The natural ingredient supplier sources kaolin clay from south Brazil and typically sells it as a mineral rich performance ingredient. Senior Director of Beraca International North America Dawn Thiel said with their Beraclays line, they micronized the clay to a silky powder and created five blends from ivory to ebony.
Each blend provides different benefits, but generally Beraca found formulations with the blends provided hydration and firmness benefits in clinical trials, Thiel said. The blends can be used as colorant for a variety of products, like foundation, root color and tinted moisturizer.
The blends are paired with an app on the Beraca website in which chemists and formulators can create up to 3,000 different shades by HEX code.
“You really can decide which tone you want, and at the same time this will calculate the benefits, the performance,” Thiel said. “Each of these clays we’ve tested has slightly different benefits for firming, for hydration, so when we’re blending them together this will calculate what your blend is giving you.”
Beraca showcased the clay blends in immolation, foundation or tinted moisturizer style, samples and as an SPF formula stick to demonstrate its use cases in water, oil and solid formulas.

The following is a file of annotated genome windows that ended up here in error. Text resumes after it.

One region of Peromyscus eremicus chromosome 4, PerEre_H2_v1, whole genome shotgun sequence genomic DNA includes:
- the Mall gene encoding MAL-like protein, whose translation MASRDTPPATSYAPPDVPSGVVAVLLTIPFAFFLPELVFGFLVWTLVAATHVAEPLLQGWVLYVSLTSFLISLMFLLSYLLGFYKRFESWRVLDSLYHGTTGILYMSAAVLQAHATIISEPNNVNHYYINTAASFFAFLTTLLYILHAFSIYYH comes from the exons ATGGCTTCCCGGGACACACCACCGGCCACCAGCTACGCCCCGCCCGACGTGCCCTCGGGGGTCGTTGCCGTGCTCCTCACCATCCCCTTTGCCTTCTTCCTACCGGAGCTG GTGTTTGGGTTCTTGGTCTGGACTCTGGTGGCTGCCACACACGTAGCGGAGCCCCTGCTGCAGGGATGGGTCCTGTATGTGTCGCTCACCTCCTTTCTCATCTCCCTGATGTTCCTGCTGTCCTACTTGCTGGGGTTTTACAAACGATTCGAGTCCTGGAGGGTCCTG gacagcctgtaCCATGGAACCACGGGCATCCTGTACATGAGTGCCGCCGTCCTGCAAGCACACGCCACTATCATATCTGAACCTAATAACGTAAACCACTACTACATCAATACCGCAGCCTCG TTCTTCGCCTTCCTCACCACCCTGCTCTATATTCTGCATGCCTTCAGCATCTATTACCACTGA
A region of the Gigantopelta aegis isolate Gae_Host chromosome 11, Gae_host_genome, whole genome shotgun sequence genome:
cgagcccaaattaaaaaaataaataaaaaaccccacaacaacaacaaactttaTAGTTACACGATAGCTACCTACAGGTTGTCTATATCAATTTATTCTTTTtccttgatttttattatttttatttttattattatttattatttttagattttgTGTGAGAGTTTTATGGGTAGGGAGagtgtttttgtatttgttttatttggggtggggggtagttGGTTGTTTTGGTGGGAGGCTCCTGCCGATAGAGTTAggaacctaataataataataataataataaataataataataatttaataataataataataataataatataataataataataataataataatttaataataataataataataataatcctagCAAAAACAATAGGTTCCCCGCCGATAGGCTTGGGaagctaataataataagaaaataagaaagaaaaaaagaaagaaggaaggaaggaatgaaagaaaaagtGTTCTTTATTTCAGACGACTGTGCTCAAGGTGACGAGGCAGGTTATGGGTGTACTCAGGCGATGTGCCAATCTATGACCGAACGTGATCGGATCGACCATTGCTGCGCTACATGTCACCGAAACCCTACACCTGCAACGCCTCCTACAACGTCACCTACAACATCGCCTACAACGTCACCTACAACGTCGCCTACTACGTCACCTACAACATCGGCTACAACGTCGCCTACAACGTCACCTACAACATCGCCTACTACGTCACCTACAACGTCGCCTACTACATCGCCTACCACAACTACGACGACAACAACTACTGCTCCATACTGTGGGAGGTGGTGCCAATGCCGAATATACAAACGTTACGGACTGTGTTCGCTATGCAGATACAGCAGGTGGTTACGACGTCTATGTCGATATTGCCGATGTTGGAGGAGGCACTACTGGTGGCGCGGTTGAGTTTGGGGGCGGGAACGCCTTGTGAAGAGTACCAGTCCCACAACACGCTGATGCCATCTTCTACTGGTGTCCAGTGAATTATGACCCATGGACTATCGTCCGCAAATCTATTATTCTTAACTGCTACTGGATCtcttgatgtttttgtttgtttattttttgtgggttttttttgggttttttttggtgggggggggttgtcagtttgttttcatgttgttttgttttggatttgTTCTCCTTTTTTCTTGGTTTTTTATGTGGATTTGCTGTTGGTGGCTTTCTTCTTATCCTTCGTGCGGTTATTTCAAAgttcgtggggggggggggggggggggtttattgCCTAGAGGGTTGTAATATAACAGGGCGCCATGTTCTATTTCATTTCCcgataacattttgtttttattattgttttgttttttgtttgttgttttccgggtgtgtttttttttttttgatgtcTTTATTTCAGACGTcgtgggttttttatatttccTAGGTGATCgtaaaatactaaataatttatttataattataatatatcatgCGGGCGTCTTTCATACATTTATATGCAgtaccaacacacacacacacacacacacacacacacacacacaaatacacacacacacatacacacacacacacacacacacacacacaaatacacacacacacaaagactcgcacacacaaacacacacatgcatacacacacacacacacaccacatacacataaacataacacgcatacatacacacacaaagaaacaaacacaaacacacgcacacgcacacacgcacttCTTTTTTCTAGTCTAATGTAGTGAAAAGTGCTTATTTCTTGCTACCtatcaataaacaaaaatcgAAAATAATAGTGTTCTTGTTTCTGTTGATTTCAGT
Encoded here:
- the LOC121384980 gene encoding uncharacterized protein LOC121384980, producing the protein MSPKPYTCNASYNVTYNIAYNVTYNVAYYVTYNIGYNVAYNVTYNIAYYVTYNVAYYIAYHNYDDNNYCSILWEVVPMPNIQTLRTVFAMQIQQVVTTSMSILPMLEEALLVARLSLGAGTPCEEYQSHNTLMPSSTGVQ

While larger companies are interested in the ingredients, Thiel said she expects some indies to start using Beraclays immediately.
Easy to use in the lab
For chemists and formulators, Thiel said this line is easy to work with, as the blends have been micronized and homogenized and can be added into formulas at the oil or water stage without extra treatment.
Thiel also said, while it’s generally assumed clay is drying in personal care formulations, Beraca found in clinical testing the Beraclay blends were hydrating and firming, at different level depending on the specific blend.
The ingredients are also stable colorants, so color wont fade over time, nor be affected by sun or oxygen expose.
“Everybody is trying to get away from synthetic colors, dies and iron oxides, so being able to color products with just kaolin clay that comes out of the Earth is amazing,” Thiel said. “The fact that it has these extra benefits on skin just seals the deal.”
Sustainable practices in abstraction
Beraca’s kaolin clay is sources from the south of Brazil in an area of the Amazon less rich in nutrients, but rich in minerals from volcanic activity. Thiel said the company meets Brazilian guidelines for extraction, but also goes a step further by planting trees in extraction sites and creating fishing ponds in certain locations.
She said the company likes to leave its extraction sites greener than they found them.
While clay can not be certified as organic, their ingredients are fair trade certified.